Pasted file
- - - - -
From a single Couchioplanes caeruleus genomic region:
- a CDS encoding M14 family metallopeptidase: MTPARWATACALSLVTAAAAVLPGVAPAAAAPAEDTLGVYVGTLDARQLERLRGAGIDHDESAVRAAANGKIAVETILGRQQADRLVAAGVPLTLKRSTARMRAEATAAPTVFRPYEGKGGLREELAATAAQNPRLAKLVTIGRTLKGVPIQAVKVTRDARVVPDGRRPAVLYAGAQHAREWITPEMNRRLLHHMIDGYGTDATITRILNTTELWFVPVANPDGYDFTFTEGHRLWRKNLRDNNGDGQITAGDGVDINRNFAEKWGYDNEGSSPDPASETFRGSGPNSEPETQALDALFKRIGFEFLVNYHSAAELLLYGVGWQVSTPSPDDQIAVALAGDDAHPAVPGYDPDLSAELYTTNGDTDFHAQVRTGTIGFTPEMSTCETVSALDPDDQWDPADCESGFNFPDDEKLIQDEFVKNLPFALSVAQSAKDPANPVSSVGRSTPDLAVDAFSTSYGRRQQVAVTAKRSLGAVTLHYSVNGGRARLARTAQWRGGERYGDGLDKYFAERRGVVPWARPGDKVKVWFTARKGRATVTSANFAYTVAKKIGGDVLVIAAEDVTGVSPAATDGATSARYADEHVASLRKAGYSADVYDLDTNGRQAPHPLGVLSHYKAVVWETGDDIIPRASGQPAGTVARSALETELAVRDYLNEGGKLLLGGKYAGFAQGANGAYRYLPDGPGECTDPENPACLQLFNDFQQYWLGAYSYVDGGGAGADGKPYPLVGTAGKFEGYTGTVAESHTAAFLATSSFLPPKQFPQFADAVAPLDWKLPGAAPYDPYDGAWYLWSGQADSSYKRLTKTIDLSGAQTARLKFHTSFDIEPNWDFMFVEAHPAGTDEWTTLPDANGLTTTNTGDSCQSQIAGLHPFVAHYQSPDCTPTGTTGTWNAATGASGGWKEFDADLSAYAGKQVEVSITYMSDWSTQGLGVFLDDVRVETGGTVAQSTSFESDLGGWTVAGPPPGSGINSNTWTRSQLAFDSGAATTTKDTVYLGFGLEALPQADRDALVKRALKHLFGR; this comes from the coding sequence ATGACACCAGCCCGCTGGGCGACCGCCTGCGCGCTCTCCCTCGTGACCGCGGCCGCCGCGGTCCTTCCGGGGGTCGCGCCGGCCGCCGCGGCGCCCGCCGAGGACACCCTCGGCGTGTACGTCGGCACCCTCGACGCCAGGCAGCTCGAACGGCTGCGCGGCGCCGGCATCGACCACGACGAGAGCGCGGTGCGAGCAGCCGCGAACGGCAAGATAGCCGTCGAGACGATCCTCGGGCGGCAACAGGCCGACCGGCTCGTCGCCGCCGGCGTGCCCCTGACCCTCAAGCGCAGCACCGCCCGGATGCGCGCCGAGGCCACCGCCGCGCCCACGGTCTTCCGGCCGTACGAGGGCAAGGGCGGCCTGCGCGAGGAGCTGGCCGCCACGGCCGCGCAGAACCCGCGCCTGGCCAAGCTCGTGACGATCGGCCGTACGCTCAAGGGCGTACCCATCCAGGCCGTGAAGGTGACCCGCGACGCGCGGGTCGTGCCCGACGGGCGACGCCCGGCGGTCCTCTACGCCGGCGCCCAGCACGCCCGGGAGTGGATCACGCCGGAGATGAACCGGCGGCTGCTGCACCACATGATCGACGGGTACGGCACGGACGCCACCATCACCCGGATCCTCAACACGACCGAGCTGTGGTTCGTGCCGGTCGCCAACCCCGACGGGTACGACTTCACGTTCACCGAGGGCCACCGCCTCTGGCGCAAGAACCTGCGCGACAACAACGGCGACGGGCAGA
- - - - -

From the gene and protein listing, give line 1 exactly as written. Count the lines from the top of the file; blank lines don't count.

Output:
From a single Couchioplanes caeruleus genomic region: